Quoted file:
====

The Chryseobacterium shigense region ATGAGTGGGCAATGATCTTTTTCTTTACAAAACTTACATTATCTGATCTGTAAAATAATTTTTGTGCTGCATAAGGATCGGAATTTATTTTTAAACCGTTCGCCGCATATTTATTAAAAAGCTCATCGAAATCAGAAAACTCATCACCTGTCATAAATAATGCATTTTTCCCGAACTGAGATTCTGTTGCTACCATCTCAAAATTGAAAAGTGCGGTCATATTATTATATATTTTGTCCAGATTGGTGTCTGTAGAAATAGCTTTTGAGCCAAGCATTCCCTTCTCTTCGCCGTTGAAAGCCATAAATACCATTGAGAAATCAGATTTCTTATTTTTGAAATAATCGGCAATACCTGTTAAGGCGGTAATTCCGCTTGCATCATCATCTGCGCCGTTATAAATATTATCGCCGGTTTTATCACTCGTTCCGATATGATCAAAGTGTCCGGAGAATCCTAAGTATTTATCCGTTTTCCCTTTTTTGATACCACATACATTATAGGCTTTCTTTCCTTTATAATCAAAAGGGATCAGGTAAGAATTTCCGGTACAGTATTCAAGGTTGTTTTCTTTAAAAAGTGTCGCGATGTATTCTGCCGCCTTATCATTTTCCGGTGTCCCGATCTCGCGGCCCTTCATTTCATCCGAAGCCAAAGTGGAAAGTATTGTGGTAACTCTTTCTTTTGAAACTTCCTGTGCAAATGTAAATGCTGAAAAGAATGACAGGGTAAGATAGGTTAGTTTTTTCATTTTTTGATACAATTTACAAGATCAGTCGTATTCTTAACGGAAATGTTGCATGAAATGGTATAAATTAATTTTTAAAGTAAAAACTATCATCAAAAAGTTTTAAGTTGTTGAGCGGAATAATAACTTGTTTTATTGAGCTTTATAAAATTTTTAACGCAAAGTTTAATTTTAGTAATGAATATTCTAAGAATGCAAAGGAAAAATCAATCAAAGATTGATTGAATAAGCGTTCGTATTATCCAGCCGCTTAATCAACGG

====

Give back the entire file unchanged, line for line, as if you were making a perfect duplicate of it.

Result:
The Chryseobacterium shigense region ATGAGTGGGCAATGATCTTTTTCTTTACAAAACTTACATTATCTGATCTGTAAAATAATTTTTGTGCTGCATAAGGATCGGAATTTATTTTTAAACCGTTCGCCGCATATTTATTAAAAAGCTCATCGAAATCAGAAAACTCATCACCTGTCATAAATAATGCATTTTTCCCGAACTGAGATTCTGTTGCTACCATCTCAAAATTGAAAAGTGCGGTCATATTATTATATATTTTGTCCAGATTGGTGTCTGTAGAAATAGCTTTTGAGCCAAGCATTCCCTTCTCTTCGCCGTTGAAAGCCATAAATACCATTGAGAAATCAGATTTCTTATTTTTGAAATAATCGGCAATACCTGTTAAGGCGGTAATTCCGCTTGCATCATCATCTGCGCCGTTATAAATATTATCGCCGGTTTTATCACTCGTTCCGATATGATCAAAGTGTCCGGAGAATCCTAAGTATTTATCCGTTTTCCCTTTTTTGATACCACATACATTATAGGCTTTCTTTCCTTTATAATCAAAAGGGATCAGGTAAGAATTTCCGGTACAGTATTCAAGGTTGTTTTCTTTAAAAAGTGTCGCGATGTATTCTGCCGCCTTATCATTTTCCGGTGTCCCGATCTCGCGGCCCTTCATTTCATCCGAAGCCAAAGTGGAAAGTATTGTGGTAACTCTTTCTTTTGAAACTTCCTGTGCAAATGTAAATGCTGAAAAGAATGACAGGGTAAGATAGGTTAGTTTTTTCATTTTTTGATACAATTTACAAGATCAGTCGTATTCTTAACGGAAATGTTGCATGAAATGGTATAAATTAATTTTTAAAGTAAAAACTATCATCAAAAAGTTTTAAGTTGTTGAGCGGAATAATAACTTGTTTTATTGAGCTTTATAAAATTTTTAACGCAAAGTTTAATTTTAGTAATGAATATTCTAAGAATGCAAAGGAAAAATCAATCAAAGATTGATTGAATAAGCGTTCGTATTATCCAGCCGCTTAATCAACGG